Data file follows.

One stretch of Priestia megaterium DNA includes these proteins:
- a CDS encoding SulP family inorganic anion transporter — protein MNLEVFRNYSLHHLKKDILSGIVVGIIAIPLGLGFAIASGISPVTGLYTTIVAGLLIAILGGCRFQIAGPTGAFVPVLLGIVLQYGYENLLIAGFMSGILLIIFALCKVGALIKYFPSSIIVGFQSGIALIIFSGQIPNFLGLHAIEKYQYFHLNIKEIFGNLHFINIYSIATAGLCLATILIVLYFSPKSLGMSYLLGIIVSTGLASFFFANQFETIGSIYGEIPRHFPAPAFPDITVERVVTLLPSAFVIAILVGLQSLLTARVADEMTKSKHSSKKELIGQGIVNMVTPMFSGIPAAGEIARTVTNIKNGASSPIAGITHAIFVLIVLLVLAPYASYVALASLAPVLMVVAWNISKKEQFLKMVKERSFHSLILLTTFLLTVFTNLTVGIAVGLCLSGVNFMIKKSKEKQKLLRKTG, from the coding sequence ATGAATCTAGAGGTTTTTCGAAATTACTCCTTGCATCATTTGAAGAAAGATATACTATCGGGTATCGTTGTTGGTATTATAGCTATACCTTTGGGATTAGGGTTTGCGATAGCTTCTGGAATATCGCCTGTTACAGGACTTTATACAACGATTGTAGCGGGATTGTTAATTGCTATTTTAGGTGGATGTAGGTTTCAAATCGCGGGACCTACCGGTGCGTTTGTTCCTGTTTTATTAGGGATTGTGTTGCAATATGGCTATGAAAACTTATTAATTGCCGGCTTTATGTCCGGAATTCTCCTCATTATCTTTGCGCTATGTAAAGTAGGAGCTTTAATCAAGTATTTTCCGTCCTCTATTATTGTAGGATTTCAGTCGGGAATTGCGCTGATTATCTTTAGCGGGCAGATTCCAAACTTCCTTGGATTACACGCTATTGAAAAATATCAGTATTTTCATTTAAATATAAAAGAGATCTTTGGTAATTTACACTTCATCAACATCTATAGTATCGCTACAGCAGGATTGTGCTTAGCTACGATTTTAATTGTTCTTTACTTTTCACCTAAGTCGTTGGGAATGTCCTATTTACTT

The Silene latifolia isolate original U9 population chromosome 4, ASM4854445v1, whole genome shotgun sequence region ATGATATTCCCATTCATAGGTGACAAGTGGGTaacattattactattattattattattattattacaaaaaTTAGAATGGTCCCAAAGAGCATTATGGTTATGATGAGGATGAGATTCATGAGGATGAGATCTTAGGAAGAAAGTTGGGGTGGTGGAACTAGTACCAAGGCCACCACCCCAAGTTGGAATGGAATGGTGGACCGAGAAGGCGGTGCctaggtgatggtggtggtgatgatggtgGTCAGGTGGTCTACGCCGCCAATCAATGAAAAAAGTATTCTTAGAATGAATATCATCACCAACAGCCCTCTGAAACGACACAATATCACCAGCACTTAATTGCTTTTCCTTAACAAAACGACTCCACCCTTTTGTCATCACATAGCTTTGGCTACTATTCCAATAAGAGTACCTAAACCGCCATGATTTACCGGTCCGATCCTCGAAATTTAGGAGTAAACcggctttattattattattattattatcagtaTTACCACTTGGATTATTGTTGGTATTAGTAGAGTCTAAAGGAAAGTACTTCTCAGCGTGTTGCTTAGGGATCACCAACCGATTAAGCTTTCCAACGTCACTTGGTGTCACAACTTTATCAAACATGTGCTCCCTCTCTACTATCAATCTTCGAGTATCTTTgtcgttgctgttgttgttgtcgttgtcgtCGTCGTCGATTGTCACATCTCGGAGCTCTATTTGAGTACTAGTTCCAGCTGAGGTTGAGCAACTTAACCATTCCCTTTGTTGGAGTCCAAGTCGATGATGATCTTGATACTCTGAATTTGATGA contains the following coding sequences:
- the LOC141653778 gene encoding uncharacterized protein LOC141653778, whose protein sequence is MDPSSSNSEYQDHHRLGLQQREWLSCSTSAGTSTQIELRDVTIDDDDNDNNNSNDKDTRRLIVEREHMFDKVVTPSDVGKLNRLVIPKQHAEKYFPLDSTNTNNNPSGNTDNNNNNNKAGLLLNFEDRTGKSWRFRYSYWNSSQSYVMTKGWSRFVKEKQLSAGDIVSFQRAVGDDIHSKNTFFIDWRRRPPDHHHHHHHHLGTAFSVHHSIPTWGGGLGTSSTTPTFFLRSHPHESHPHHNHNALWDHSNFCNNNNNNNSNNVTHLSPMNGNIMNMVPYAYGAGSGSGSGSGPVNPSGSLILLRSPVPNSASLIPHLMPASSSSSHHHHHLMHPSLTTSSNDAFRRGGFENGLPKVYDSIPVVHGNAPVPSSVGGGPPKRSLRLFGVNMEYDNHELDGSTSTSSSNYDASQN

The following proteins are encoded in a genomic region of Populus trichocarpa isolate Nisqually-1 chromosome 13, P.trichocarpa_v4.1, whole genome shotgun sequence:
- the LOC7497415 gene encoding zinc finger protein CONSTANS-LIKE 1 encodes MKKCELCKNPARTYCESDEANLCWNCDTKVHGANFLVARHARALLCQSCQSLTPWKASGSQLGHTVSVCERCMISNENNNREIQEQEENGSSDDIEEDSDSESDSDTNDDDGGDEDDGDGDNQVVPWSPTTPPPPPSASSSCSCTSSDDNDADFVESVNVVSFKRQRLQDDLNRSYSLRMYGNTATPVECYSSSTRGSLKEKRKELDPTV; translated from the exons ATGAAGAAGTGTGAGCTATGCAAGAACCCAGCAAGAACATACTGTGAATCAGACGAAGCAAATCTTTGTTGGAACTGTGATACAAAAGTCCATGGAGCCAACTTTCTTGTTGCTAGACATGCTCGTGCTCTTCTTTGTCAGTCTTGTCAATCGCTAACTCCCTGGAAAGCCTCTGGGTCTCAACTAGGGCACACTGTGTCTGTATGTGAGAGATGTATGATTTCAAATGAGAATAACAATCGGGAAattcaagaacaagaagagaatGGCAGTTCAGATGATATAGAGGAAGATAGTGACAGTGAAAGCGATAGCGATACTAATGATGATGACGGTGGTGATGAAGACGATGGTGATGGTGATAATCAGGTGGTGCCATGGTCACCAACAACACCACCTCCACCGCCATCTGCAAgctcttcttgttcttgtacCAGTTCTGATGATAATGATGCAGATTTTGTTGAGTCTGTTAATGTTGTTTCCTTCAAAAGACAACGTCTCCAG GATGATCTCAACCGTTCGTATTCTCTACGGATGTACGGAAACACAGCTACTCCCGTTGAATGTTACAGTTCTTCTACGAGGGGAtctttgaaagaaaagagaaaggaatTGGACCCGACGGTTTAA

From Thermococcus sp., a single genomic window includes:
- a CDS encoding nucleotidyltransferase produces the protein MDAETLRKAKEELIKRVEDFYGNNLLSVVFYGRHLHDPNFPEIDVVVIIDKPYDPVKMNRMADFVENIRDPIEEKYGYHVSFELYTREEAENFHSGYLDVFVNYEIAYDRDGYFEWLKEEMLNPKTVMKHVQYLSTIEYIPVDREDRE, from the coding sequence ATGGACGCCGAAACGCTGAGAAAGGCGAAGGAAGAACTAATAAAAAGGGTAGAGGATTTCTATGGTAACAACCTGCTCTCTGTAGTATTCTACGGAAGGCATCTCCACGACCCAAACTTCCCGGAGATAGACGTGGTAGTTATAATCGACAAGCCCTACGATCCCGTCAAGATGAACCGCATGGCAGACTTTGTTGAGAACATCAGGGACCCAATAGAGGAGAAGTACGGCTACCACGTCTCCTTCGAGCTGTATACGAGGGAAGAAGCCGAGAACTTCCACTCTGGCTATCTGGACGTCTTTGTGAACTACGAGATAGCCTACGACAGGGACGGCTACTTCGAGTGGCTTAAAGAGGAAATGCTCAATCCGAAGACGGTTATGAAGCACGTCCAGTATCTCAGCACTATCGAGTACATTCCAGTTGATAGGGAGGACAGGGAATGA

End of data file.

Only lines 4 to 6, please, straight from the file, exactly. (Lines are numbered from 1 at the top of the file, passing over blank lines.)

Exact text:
- the LOC141653778 gene encoding uncharacterized protein LOC141653778, whose protein sequence is MDPSSSNSEYQDHHRLGLQQREWLSCSTSAGTSTQIELRDVTIDDDDNDNNNSNDKDTRRLIVEREHMFDKVVTPSDVGKLNRLVIPKQHAEKYFPLDSTNTNNNPSGNTDNNNNNNKAGLLLNFEDRTGKSWRFRYSYWNSSQSYVMTKGWSRFVKEKQLSAGDIVSFQRAVGDDIHSKNTFFIDWRRRPPDHHHHHHHHLGTAFSVHHSIPTWGGGLGTSSTTPTFFLRSHPHESHPHHNHNALWDHSNFCNNNNNNNSNNVTHLSPMNGNIMNMVPYAYGAGSGSGSGSGPVNPSGSLILLRSPVPNSASLIPHLMPASSSSSHHHHHLMHPSLTTSSNDAFRRGGFENGLPKVYDSIPVVHGNAPVPSSVGGGPPKRSLRLFGVNMEYDNHELDGSTSTSSSNYDASQN

The following proteins are encoded in a genomic region of Populus trichocarpa isolate Nisqually-1 chromosome 13, P.trichocarpa_v4.1, whole genome shotgun sequence:
- the LOC7497415 gene encoding zinc finger protein CONSTANS-LIKE 1 encodes MKKCELCKNPARTYCESDEANLCWNCDTKVHGANFLVARHARALLCQSCQSLTPWKASGSQLGHTVSVCERCMISNENNNREIQEQEENGSSDDIEEDSDSESDSDTNDDDGGDEDDGDGDNQVVPWSPTTPPPPPSASSSCSCTSSDDNDADFVESVNVVSFKRQRLQDDLNRSYSLRMYGNTATPVECYSSSTRGSLKEKRKELDPTV; translated from the exons ATGAAGAAGTGTGAGCTATGCAAGAACCCAGCAAGAACATACTGTGAATCAGACGAAGCAAATCTTTGTTGGAACTGTGATACAAAAGTCCATGGAGCCAACTTTCTTGTTGCTAGACATGCTCGTGCTCTTCTTTGTCAGTCTTGTCAATCGCTAACTCCCTGGAAAGCCTCTGGGTCTCAACTAGGGCACACTGTGTCTGTATGTGAGAGATGTATGATTTCAAATGAGAATAACAATCGGGAAattcaagaacaagaagagaatGGCAGTTCAGATGATATAGAGGAAGATAGTGACAGTGAAAGCGATAGCGATACTAATGATGATGACGGTGGTGATGAAGACGATGGTGATGGTGATAATCAGGTGGTGCCATGGTCACCAACAACACCACCTCCACCGCCATCTGCAAgctcttcttgttcttgtacCAGTTCTGATGATAATGATGCAGATTTTGTTGAGTCTGTTAATGTTGTTTCCTTCAAAAGACAACGTCTCCAG GATGATCTCAACCGTTCGTATTCTCTACGGATGTACGGAAACACAGCTACTCCCGTTGAATGTTACAGTTCTTCTACGAGGGGAtctttgaaagaaaagagaaaggaatTGGACCCGACGGTTTAA